A friend and I are currently working on writing a philosophy paper on epistemology together. Both of us are dissatisfied with epistemology’s current obsession with Gettier problems*. Both of us more or less agree that Gettier problems get something wrong about the nature of knowledge, or that the knowledge that Gettier problem’s interfere with was already unobtainable anyway. To paraphrase my friend, we always only believe the truth by chance.
Having reached this consensus, however, our positions immediately diverged as to the nature of the human condition in relation to truth. For, she maintained, the problem facing human knowers is that we can never eliminate the possibility of unknowable truth, and so we should consider ourselves to be dealing merely with appearances**. I, in contrast, maintained that what she was trying to say was impossible to think or mean. To phrase the issue in a way that favors my side of the argument, our debate is on the thought that we should give to the unthinkable: Emily’s position is that we should leave space for its possibility, and mine is that such space cannot be left because whatever we think of, by definition, cannot actually lie beyond the scope of thought.
Since our conversation I’ve been doing some research, and, unsurprisingly, this debate is not a new one. Indeed, we each seem to have settled into the role of our respective favorite philosophers. Emily, speaking as Kant, argues that all we know is the apparent world, and that we cannot get at the reality underneath. I, echoing Hegel’s famous response, argue that we can do away with the idea of the real and the apparent: there is simply the indivisible world, for we can never encounter the beyond.
I was greatly aided in my interpretation of our conversation by Lee Braver’s article ‘Thoughts on the Unthinkable‘. For the first half of the article he follows the historical conversation on the unthinkable, starting with Parmenides forbidding us from thinking about the unthinkable to the Hegelian position I have already described. If that were the end of the story then I would feel well vindicated in my position. However, Braver continues on to argue that what is absent in the Hegelian story is humility: for by Hegel’s philosophical system our rationality is rendered into the entirety of existence, and all of our investigations become only investigation of ourselves.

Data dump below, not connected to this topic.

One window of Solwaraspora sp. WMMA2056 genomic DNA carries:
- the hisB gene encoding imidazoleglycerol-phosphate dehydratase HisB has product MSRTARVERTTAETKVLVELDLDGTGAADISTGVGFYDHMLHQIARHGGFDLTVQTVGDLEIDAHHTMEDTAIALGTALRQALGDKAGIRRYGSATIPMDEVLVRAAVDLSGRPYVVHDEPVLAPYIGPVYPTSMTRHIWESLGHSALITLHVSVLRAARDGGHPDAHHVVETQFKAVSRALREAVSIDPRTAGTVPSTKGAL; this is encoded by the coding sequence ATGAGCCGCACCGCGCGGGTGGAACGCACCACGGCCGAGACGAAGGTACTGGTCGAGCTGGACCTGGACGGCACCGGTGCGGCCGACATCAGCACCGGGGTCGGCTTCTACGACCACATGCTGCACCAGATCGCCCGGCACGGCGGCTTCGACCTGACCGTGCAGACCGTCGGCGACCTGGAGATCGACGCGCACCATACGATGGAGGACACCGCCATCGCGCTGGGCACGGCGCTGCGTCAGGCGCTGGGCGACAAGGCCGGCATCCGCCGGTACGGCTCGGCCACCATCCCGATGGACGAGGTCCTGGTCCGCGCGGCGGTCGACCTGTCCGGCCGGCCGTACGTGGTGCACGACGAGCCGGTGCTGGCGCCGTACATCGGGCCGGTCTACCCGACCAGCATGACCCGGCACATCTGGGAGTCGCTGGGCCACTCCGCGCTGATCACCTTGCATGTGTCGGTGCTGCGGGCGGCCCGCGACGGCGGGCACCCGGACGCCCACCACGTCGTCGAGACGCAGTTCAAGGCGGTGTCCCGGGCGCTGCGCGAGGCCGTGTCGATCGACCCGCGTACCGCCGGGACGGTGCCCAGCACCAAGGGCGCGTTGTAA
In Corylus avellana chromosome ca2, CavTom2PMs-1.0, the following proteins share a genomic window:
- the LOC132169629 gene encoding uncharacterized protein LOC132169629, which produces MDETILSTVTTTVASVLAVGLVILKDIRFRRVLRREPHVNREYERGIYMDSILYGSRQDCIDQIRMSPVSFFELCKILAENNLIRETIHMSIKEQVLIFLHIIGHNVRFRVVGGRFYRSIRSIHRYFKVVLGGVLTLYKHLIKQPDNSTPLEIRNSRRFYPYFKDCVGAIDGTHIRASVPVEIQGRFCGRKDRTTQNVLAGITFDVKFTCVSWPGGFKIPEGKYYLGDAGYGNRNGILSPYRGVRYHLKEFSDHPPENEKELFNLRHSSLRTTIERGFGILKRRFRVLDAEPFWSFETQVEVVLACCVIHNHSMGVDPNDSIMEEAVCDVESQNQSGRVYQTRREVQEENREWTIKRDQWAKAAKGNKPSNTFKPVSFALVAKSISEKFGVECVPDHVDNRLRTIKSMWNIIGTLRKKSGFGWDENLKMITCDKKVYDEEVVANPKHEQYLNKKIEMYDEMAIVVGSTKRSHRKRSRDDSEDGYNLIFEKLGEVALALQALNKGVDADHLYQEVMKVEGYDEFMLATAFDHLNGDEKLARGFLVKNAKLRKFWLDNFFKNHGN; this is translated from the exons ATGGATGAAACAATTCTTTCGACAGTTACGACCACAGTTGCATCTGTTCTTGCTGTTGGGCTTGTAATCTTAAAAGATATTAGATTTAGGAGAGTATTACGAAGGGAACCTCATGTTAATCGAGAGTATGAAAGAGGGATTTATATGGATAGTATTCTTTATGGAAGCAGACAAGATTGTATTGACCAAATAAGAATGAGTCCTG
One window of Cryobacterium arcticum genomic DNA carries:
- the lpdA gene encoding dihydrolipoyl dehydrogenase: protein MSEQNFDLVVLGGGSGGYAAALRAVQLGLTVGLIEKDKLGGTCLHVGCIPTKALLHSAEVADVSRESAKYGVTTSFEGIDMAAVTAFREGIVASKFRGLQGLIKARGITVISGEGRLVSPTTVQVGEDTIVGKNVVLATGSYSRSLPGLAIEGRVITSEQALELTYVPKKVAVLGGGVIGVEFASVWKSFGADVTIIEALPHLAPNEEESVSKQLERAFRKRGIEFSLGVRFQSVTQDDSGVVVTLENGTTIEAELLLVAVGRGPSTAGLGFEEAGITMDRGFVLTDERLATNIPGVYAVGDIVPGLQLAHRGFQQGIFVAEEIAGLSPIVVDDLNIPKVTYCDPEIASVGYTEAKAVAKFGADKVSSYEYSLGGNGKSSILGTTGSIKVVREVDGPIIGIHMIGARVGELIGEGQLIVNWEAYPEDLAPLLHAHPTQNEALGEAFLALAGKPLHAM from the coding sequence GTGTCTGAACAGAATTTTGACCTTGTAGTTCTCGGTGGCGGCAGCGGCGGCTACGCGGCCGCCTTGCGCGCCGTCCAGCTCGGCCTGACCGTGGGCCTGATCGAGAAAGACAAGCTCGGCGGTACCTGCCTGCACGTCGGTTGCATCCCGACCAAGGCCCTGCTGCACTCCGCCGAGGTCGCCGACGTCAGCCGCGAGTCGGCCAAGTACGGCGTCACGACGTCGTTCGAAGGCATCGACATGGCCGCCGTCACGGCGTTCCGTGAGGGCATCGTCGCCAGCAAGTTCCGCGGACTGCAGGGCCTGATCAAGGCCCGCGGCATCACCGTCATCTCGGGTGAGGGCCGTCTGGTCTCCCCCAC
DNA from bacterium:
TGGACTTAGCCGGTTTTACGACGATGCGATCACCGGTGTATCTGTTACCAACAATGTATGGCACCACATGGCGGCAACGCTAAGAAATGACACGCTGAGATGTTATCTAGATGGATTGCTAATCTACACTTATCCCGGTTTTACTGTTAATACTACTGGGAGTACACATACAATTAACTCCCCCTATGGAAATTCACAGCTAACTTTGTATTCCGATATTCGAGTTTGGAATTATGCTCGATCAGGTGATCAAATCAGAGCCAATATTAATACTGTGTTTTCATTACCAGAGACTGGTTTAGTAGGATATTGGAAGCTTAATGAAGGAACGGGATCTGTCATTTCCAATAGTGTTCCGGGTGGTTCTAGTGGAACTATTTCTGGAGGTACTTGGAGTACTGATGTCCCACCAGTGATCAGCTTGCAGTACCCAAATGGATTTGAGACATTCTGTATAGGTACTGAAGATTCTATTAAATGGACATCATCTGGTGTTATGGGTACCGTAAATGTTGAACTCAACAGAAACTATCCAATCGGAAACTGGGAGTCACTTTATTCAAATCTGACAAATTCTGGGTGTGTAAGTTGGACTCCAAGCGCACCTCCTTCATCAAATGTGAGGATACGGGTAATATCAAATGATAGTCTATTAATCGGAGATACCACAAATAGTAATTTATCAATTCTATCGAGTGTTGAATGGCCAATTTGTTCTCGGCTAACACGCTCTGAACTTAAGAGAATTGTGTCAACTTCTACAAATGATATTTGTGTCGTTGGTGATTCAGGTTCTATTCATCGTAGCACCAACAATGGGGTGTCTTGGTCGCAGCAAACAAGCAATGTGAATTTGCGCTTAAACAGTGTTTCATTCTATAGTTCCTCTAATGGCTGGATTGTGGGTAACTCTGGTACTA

When put in terms of humility, I become somewhat uncomfortable with my own position previously described. I did write my undergraduate thesis arguing the ultimate path to knowledge was through humility, and it is certainly an arrogant kind of claim to say that all that exists is that which is within the realm of mind. However, Braver acknowledges that it is difficult to make room for this other in any sensible way. His proposal is essentially this: the other, the unthinkable, can only be encountered in that which we do not understand. We encounter the unthinkable when our expectations are violated and we are thrown into confusion and fear. He here draws a distinction between relative unthinkables and absolute unthinkables. Relative unthinkables are those things which are initially incomprehensible, but which, upon reflection, can be drawn into the fold of human understanding. Absolute unthinkables, however, are those things that defy all attempts at understanding or comprehension.
I find this account both appealing and confusing. It is unclear to me whether or not this is just a re-description of Hegel, or whether it is a significant departure. More problematically, for me, is that Braver does not seem to provide an example of absolute unthinkability.
Let me know what you think,
*A Gettier problem is basically a situation where someone has justified
true belief but is still right only by chance: for the uninitiated, read
some of these.
** Apologies, Emily, for any disservices I do to your position.
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